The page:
Making Millikin more environmentally sustainable

Denny Patterson, Senior Editor

Student Senate recently held an open question and answer session with President Pat White. Before White took the floor, sociology professor Dr. Ken Laundra presented the service-learning project his environmental sociology class has currently been working on. This year’s project centers on how to make Millikin and the Decatur community more environmentally sustainable.

“Millikin needs to consider ways to be more environmentally sustainable because it is cost effective,” Laundra said. “Conserving energy, using fuel-efficient or alternative energies in our vehicles and recycling are all ways to reduce our environmental footprint, but this also saves the university money in both the short and long term. For a school with a budget problem, this should be a priority.”

Closely linked to community-based learning, service-learning is an alternate learning and teaching strategy that incorporates community service with guidance and instruction. This method of teaching is beneficial to students because they receive the chance to strengthen local communities and learn to be responsible citizens.

The project includes three sections: a divestment campaign, an environmental studies attitudes survey and the construction of a cob shed. Although the divestment campaign did not lift off the ground, the other two are in full swing.

Laundra’s major goal for this class is to help students understand how the natural environment influences our attitudes, values and behaviors, and to examine how human impacts are causing global environmental crises.

“The service learning component provides students with opportunities to be a part of the solution,” he said. “In the past, I’ve traveled with students to areas where these impacts can be seen, visited new and innovative programs that engage in direct action and advocacy to repair and restore damage done by human civilizations or just raised awareness of various environmental problems.”

An environmental attitudes survey in the form of a questionnaire was distributed in classrooms and involved participation from 353 students. The results have found that there are no statistically significant effects of age, gender, race or college when it comes to sustainable practices here at Millikin. Some effects on class standing [seniors vs. non-seniors] were also observed. Survey questions included rating the importance of issues such as recycling and renewable energy here on campus.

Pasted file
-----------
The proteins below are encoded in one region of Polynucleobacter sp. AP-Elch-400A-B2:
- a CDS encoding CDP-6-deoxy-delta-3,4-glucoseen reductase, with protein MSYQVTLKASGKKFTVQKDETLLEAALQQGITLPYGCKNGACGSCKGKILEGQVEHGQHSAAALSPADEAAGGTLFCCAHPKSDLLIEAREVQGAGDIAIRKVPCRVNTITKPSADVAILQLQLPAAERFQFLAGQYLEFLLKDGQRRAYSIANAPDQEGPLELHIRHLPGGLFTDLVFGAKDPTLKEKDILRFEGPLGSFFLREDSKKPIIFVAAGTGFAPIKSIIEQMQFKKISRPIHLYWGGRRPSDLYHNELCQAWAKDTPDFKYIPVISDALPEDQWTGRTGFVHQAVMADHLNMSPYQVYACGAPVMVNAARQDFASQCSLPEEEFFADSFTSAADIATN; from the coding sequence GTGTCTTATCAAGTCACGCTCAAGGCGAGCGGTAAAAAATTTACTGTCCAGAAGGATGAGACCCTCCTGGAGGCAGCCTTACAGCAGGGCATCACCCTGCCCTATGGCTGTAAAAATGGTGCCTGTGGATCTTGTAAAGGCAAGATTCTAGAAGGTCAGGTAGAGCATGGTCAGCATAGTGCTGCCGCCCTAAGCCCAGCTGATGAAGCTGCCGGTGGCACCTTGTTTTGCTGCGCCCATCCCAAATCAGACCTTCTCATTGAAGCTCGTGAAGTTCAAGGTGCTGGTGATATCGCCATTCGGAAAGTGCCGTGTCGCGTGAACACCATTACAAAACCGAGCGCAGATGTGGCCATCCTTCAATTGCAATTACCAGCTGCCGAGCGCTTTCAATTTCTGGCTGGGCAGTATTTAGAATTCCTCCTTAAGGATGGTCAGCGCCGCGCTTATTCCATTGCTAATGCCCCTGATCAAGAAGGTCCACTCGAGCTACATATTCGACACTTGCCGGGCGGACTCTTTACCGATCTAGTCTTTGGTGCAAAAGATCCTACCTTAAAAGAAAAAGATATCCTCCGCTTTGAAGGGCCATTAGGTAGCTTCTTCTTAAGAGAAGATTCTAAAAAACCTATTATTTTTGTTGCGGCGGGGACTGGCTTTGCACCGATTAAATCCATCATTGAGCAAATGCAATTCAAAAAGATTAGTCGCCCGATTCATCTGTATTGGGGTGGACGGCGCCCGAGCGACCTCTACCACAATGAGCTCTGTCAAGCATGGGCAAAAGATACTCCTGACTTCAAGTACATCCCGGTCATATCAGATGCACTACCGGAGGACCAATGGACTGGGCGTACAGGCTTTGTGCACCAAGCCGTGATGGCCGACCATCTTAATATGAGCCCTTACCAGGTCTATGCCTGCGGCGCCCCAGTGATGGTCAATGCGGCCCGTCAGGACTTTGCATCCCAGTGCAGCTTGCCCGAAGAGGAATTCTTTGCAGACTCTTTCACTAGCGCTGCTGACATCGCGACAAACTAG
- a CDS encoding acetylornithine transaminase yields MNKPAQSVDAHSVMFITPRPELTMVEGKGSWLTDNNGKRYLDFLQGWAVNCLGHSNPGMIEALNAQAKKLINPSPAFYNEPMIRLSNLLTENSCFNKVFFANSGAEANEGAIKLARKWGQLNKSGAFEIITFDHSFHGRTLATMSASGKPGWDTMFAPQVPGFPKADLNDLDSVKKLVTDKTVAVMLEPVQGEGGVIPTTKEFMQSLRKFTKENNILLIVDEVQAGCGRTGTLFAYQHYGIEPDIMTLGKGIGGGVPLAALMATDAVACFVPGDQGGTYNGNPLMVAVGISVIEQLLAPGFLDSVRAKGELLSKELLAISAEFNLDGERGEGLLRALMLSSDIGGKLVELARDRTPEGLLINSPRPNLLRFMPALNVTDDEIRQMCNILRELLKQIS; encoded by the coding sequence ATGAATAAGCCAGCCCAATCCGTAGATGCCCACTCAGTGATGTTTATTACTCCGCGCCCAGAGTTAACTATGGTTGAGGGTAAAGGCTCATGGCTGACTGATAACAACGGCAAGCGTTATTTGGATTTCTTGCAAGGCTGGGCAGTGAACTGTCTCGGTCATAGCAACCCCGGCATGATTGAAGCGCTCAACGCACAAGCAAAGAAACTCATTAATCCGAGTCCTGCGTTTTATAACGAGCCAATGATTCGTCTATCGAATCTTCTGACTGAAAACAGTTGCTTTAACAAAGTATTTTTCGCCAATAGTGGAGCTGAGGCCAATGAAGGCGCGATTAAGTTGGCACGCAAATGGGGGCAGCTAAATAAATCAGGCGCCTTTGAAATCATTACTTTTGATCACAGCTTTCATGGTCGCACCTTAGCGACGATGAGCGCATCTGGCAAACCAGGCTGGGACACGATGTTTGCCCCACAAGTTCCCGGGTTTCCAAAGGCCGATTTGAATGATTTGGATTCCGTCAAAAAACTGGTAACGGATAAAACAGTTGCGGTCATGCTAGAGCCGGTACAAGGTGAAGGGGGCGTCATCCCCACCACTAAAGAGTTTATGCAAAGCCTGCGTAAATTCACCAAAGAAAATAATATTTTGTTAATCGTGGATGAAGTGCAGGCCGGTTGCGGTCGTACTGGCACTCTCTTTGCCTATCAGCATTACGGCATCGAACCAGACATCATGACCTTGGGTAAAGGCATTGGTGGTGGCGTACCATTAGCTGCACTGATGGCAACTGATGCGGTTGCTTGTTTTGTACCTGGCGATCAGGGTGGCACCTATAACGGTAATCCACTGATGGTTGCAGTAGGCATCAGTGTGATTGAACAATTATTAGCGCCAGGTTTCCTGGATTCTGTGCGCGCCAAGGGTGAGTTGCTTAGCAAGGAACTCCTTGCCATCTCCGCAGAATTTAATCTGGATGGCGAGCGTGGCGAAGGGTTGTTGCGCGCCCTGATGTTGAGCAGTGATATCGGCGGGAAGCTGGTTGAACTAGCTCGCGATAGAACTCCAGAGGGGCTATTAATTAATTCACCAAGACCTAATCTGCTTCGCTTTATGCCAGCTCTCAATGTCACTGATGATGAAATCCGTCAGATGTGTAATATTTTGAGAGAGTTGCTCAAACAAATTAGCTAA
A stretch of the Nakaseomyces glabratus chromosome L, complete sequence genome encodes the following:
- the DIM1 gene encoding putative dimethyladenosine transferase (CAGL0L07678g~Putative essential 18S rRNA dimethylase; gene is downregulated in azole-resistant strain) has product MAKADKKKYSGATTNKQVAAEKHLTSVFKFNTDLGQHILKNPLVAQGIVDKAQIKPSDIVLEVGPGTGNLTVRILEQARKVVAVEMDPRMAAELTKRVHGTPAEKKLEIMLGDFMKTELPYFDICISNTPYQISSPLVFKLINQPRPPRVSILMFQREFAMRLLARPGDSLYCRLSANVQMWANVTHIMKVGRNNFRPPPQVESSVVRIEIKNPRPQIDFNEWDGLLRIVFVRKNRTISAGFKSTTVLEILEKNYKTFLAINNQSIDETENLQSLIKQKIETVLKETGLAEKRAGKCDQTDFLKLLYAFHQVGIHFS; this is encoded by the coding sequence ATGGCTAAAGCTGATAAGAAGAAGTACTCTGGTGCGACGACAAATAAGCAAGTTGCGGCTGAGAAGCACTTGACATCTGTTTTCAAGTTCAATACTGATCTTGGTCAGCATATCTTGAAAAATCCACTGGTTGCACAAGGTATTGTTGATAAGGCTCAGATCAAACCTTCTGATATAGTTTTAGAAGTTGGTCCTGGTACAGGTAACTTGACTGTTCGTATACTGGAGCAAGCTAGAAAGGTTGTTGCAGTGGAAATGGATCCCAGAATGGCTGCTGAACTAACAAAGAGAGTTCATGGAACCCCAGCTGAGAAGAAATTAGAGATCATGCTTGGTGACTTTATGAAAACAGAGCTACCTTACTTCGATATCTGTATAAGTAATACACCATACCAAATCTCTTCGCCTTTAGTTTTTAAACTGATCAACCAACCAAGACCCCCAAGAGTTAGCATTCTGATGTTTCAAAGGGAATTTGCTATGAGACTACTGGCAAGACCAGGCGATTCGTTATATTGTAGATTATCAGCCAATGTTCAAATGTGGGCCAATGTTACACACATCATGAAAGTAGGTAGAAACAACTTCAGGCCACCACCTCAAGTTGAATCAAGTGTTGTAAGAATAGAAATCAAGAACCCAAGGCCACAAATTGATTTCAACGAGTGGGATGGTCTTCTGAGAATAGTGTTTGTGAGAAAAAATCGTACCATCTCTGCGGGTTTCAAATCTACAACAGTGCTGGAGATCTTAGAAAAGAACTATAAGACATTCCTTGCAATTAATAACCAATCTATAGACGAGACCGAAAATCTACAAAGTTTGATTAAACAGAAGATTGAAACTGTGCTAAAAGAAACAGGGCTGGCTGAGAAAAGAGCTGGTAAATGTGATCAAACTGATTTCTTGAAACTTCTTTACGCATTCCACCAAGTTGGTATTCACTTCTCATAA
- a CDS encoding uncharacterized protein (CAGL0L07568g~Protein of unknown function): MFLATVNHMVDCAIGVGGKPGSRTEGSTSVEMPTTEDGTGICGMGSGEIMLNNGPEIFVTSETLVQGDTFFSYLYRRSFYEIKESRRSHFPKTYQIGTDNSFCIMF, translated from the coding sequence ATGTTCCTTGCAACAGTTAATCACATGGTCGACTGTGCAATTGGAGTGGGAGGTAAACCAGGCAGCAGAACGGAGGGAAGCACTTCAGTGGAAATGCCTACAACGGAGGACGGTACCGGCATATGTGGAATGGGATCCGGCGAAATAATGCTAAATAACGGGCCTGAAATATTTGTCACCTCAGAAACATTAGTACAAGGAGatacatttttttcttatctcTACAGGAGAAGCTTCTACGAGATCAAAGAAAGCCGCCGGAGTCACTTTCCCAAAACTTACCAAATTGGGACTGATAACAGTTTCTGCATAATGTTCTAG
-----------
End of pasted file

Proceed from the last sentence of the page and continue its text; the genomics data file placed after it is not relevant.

The survey also asked how familiar participants are with the Environmental Action Council (EAC). Seventy-three percent have not heard of the group. Advised by biology professor Rosalyn O’Conner, the EAC has been around for several years raising awareness of critical environmental issues and promoting sustainability efforts with the local community. Those who are familiar would like to see the EAC be more involved with the Decatur community, advertise more and talk to classes and advocate for greener residence halls.

Senior Darrah Hulva attended the presentation and thinks that making a more conscious effort to be more environmentally sustainable is a goal much larger than the university itself.

“Sustainability can begin very small and low-cost,” she said. “Eventually, with dedication and more money budgeted, the efforts made by Millikin could be very impactful. First and most importantly, I think that the students gathered from the President’s Question and Answer Forum that the recycling practices on Millikin’s campus need to be improved, monitored better and maintained more frequently. Awareness and education are key to me in the environmentally sustainable campaign; the more I am aware, the more likely I am to look out for opportunities.”

Like Hulva, many students say they have become better educated through classes and student organizations about the importance of being involved with the environment.

Lastly, Laundra’s teaching assistant, Terry McCrate talked about the cob shed project. The goal is to construct a tool shed in the campus garden from natural materials to promote sustainable alternatives. Students are required to spend a total of four hours working on the cob shed, but are encouraged to do more.

Cob is a building material that has been used for centuries made out of clay, sand, water, straw and soil. Builders can mold and shape their design to their own specifications. Cob is also inexpensive, durable, fireproof, water resistant and eco-friendly.

“This project benefits the students by showing them there is a way to build sustainable buildings that will last a long time,” McCrate said. “The cob shedis a great learning tool that shows students something they have [most likely] never seen before. It gets them involved with some of the surrounding community around Millikin. This project gives the community a place to plant vegetables, a space for outdoor activities and it also shows the community how to do things sustainably by using the natural resources around us.”

If anyone is interested in participating in environmental studies, contact Laundra. A new environmental studies minor will also be offered which will be coordinated by O’Conner. A minimum of 21 credit hours are required, with at least nine credits earned in courses numbered 300 or above.